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Pachycotes peregrinus, a native borer

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Formerly known as the Forest Research Institute, Scion has been a leader in research relating to forest health for over 50 years. The Rotorua-based Crown Research Institute continues to provide science that will protect all forests from damage caused by insect pests, pathogens and weeds. The information presented below arises from these research activities.

Forest and Timber Insects in New Zealand No. 19: Pachycotes peregrinus.

Revised 2009
Based on J. Bain (1977)

Insect: Pachycotes peregrinus (Chapuis) (Coleoptera: Scolytidae)

Fig. 1 - Pachycotes peregrinus adult.

Type of injury
Pachycotes peregrinus is a borer in moist logs and slow-seasoning forest produce such as posts and poles. Freshly sawn timber may be attacked, especially between the boards, when stored under damp conditions. The first evidence of attack is the presence of circular holes about 2.5 mm in diameter through which white frass (bore dust) is ejected. The entry and brood tunnels of the adult are kept free of frass, and in fresh logs they are found only in the outermost sapwood. The larval tunnels vary in diameter according to the size of the larva and are lined with clay-like frass. Material such as logs in contact with the ground which retain a high moisture content can be repeatedly re-infested, and the wood becomes riddled with adult and larval tunnels. 

All exotic softwoods of economic importance are attacked. Native softwoods, including Prumnopitys ferruginea (miro), P. taxifolia (matai), Dacrycarpus dacrydioides (kahikatea), Dacrydium cupressinum (rimu), Agathis australis (kauri), and Phyllocladus alpinus (mountain toatoa), are also utilised.

This native beetle occurs throughout New Zealand except in the drier pine forests, e.g. Balmoral and Eyrewell in Canterbury.

Economic importance
Logs stockpiled in the forest near breeding sites may be attacked but damage is not usually significant because the initial galleries are mainly in the outer sapwood and are removed with the slab during sawing. The larvae die during seasoning but timber sawn from infested material may be degraded by the sapstain fungi associated with the beetles. Freshly sawn timber may be attacked if stored under damp conditions. Pachycotes peregrinus is not often present in export logs, but if it is then export is prohibited.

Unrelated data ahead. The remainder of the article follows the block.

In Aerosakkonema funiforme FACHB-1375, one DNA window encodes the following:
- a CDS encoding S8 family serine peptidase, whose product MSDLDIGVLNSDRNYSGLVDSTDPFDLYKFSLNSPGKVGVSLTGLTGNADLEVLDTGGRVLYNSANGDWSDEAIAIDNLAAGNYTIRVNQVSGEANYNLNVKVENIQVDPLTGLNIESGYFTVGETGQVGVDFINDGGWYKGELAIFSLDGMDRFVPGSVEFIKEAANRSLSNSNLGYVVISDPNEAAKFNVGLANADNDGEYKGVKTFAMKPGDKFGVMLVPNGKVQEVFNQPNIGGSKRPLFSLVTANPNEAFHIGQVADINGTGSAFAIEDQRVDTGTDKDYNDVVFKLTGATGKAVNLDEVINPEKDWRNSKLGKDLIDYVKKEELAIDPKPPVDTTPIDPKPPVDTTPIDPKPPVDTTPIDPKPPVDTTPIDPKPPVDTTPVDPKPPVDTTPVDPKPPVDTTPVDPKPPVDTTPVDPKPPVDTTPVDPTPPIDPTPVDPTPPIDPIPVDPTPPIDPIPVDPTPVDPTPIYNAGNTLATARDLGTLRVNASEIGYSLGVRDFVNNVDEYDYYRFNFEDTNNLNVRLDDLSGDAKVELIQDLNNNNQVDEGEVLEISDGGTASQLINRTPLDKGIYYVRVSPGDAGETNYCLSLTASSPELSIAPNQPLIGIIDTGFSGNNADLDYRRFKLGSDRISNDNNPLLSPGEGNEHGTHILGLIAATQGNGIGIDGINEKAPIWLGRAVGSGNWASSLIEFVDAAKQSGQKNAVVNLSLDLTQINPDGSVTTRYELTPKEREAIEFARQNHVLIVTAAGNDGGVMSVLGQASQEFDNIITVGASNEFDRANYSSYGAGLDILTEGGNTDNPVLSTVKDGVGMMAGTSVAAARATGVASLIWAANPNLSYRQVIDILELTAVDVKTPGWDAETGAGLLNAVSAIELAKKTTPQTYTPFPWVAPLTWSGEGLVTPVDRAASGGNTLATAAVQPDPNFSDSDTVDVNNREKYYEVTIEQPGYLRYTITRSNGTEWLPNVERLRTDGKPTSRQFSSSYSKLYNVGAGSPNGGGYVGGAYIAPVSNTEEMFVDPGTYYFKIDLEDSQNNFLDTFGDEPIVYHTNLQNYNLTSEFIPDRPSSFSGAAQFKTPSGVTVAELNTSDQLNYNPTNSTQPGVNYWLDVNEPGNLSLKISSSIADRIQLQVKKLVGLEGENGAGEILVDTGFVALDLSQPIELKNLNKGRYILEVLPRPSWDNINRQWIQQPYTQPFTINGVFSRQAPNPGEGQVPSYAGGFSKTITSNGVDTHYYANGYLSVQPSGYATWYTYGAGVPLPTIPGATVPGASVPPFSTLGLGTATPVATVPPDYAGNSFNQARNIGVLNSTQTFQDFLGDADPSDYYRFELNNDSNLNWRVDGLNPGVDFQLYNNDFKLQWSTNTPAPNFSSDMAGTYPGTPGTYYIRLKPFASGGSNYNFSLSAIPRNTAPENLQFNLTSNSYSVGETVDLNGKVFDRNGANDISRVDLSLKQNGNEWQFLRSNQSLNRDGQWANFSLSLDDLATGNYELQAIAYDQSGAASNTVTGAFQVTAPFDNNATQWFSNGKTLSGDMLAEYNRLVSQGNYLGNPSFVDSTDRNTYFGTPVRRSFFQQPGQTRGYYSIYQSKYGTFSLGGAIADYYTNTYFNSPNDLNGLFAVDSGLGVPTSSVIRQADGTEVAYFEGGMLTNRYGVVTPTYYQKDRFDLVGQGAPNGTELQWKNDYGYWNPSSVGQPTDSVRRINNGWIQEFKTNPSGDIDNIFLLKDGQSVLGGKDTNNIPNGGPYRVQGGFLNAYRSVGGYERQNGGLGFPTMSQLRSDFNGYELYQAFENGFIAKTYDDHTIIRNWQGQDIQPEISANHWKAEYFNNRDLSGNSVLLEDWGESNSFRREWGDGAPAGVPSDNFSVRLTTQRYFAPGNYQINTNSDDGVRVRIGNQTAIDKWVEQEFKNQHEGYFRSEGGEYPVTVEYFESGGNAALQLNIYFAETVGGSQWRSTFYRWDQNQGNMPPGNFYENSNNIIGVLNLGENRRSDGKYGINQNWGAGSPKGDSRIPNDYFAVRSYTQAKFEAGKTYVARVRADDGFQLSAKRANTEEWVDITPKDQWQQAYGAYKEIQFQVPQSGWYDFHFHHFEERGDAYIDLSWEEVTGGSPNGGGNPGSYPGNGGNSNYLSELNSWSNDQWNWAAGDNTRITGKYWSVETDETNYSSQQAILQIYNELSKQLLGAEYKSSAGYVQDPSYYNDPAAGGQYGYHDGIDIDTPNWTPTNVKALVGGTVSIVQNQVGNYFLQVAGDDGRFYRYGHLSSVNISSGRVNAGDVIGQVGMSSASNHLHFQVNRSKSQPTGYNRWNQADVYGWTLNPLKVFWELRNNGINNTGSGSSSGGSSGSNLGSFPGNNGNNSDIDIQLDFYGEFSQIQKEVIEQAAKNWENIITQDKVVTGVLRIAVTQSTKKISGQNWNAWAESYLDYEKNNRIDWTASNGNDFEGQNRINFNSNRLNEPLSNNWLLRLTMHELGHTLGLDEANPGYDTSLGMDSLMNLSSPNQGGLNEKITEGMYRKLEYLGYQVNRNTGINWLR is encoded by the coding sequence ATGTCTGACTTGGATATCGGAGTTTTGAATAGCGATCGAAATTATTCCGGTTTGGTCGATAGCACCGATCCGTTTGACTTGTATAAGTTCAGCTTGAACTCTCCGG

Description, life history, and habits
The adult (Fig. 1), which is about 4.7 mm long, resembles Hylastes ater but is relatively stouter and has a slightly more humped profile when viewed from the side. The pronotum is dull and not shining as in H.ater. Both H. ater and P. peregrinus beetles may be confused with Hylurgus ligniperda, but the latter is larger (about 6 mm long) and has a hairy appearance. The three beetles are shown in Fig.2. The larvae of all three species are white C-shaped, legless grubs with light yellowish-brown head capsules. Pachycotes peregrinus ejects granular white frass from the entry tunnel but the frass of H. ater and H. ligniperda is reddish-brown. Pachycotes peregrinus bores in the wood but H. ater and H. ligniperda tunnels are made in the bark, or just under it, and this accounts for the different colours of frass. Platypus apicalis, a native pinhole borer, also makes white frass but this consists of fine strands of wood and has a fibrous rather than granular appearance.

Fig. 2 - Three beetles which may be mistaken for each other: (A) Hylastes ater
, (B) Hylurgus ligniperda, (C) Pachycotes peregrinus . Note differences in shape of rear edge of pronotum.

Adult P. peregrinus emerge during the summer months and attack logs, stumps, etc. They enter wood at right angles to the grain and construct brood tunnels parallel with the grain. The entry tunnel is usually about 24 mm long and the brood tunnel about 150-200 mm. The female lays eggs into small notches cut in the sides of the brood tunnel. The larvae, starting from these notches, bore at right angles to the brood tunnel but usually soon curve around (Fig. 3). The larval tunnels are widened as the larvae grow, the larvae working back and forth over their initial paths and lining the tunnels with clay-like frass. The larval tunnelling pattern soon becomes confused and tunnels extend in all directions (Fig. 4). The duration of the larval stage is not known exactly but very likely it is almost two years. The larvae pupate anywhere along the length of the tunnels and the new adults cut individual exits to the surface or emerge through earlier workings.


Fig. 3 - Pachycotes peregrinus brood tunnels in which eggs were laid.
The round holes are tunnels made by larvae boring at right angles and then curving around.

Fig. 4 - Pachycotes peregrinus larval workings in radiata pine.

Prompt extraction and sawing of logs after felling will minimise defects in sawn timber.

Bain J. 1977: Pachycotes peregrinus  (Chapuis) (Coleoptera: Scolytidae). New Zealand Forest
Service, Forest and Timber Insects in New Zealand No. 19.


This information is intended for general interest only. It is not intended to be a substitute for specific specialist advice on any matter and should not be relied on for that purpose. Scion will not be liable for any direct, indirect, incidental, special, consequential or exemplary damages, loss of profits, or any other intangible losses that result from using the information provided on this site.
(Scion is the trading name of the New Zealand Forest Research Institute Limited.)


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